Yeah, as much as I love Gothic and Risen, and I do, the combat is definitely not a highlight. The combat is the **** you deal with so that you can enjoy the rest of the game. The world building, on the other hand, is superb. They’re able to cram ten times an much interesting stuff into an area one quarter the size as a typical Bethesda game.

        • BrianOConnell says:

          Loved Gothic’s combat. The only problem for players might be that they assume they have to simply spam click their way to success when it was about timing and simple combos (left, right or more complicated). Blocking was tricky but in general it combined the need for skill with your current abilities to make combat very enjoyable for me anyway.

      • SRTie4k says:

        All of the above games were definitely diamonds in the rough. The game worlds were all absolutely fantastic, the stories pretty good, the characters somewhat memorable (at least the Gothic characters), music and sounds were good…but fighting was a chore, voice acting was horrendous, AI was pretty dumb, etc etc.

        I can’t fault reviewers from giving the games only average reviews, but I think the games do stand as very memorable and well loved to the gamers who actually look past the scores and invest the time.

    • Laurentius says:

      So true, i.e actually i enjoyed Venetica ( game wasn’t perfect by any stretch) quite a bit, even more then some high production values RPG from USA.

      • Keyrock says:

        I actually liked that game quite a bit too. I remember it getting somewhat dragged through the mud by reviewers, and I even remember agreeing with the points that the reviewers were making in said dragging through the mud, yet none of that deterred me from having a great time playing the game.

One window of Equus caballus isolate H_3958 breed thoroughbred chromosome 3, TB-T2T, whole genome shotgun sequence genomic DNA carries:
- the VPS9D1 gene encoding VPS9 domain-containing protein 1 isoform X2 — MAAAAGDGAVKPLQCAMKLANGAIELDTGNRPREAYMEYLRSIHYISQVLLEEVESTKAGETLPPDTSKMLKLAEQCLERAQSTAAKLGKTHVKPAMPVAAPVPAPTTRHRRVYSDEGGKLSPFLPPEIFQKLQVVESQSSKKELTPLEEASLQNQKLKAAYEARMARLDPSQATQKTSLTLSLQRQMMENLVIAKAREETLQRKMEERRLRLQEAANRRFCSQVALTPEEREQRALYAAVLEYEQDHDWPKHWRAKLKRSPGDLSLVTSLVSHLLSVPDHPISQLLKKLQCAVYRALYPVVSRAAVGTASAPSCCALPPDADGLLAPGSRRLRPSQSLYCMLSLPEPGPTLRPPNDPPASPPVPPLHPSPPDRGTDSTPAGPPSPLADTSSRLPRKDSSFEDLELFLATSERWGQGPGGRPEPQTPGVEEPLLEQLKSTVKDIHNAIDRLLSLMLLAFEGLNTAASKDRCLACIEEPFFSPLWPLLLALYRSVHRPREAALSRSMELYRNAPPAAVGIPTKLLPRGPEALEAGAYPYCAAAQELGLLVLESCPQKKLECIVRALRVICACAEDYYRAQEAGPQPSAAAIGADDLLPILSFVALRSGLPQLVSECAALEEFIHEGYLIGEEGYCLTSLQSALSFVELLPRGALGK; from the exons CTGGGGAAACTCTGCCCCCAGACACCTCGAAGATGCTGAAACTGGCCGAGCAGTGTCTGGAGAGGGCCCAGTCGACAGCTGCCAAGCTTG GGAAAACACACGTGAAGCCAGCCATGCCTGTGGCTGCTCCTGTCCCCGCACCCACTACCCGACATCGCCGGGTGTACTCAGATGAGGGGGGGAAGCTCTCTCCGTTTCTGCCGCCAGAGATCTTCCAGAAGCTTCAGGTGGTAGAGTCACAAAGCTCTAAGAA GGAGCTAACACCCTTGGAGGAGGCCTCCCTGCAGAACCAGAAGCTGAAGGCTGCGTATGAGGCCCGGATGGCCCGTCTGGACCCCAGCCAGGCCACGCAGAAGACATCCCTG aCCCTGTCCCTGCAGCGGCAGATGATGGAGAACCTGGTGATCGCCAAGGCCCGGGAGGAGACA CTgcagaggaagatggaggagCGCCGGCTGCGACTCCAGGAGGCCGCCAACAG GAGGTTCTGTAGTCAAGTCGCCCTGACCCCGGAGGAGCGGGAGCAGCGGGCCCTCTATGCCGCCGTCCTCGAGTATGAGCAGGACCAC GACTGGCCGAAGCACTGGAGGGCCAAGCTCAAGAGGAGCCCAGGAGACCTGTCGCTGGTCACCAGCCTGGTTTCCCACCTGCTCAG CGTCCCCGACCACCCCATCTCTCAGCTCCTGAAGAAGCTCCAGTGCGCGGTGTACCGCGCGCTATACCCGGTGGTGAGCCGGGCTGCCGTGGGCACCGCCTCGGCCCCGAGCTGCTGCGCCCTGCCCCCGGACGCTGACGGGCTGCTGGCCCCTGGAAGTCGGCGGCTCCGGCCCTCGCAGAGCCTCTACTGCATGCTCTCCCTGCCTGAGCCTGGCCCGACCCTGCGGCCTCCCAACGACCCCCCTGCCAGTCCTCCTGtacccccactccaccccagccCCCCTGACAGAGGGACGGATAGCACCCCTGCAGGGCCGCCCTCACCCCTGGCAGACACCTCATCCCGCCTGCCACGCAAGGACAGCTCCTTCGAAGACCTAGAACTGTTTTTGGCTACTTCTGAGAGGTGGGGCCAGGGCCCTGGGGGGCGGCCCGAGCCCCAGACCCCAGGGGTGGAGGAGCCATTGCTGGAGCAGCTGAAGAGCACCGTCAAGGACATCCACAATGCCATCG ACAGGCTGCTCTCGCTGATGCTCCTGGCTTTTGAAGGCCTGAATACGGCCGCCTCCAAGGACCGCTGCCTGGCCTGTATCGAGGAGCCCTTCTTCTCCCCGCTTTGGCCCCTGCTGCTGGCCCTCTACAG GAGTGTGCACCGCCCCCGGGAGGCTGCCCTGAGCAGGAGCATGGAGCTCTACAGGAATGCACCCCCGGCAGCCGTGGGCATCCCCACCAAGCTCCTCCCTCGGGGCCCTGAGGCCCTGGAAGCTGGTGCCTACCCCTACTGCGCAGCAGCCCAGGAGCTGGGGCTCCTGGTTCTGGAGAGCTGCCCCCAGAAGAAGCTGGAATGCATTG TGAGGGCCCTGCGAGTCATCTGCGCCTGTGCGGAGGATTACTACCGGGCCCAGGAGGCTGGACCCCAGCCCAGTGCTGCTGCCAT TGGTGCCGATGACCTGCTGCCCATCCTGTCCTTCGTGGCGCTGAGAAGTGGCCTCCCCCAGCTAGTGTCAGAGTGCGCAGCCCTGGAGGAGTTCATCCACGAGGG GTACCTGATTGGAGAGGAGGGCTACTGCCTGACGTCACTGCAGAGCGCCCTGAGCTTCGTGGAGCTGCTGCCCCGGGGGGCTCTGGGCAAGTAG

• Turkey says:

      It’s kinda hard to take them serious when they spend half the trailer on lore and world-building, instead of showing anything interesting.

    • Keyrock says:

      Gothic and Risen are fairly well respected, and they should be on account of being great games. They don’t get nearly enough press, which sucks, but among RPG enthusiasts they are generally beloved. A lot of much higher budget developers could learn a thing or three about world building from Piranha Bytes.

  13. neofit says:

    “I found the unique selling point”
    I disagree. I my book all RPGs do have a selling point: “we’re rare”. Of course I’ll have to check whether it is more RPG than hack and slash, whether the world has more than one dimension (looking at you Cyanide), whether it has save/reload anywhere and a few other things, but it has my interest apriori. It’s not like we have an interesting RPG every month, do we?

    • JiminyJickers says:

      Apparently it has checkpoint only saving. Was interested in this until I saw that.

      No saving when you want and no saving on quitting.

  14. strangeloup says:

    It looked quite interesting to me, but not to the point where I was prepared to punt £30 on a relative unknown. Plus, I’m not entirely convinced I can hate a baddie who puts up a Wall of Death, and the trailer having an almost-fullscreen shot of green demon arse at the end was a bit offputting.

    I still haven’t gone through the Drakensang games. I should really do that. Plus I’ve got adventurey thing The Dark Eye: Chains of Sat-Nav to play, which I assume is about the hazards of trying to negotiate a fantasy land using GPS.

  15. jonahcutter says:

    Looks like b-movie trash. Of course, sometimes b-movie trash can be a lot of trashy fun. Or it could just be a godawful.

  16. Monkeyshines says:

    I read the story and the comments. I don’t know which game we’re talking about anymore.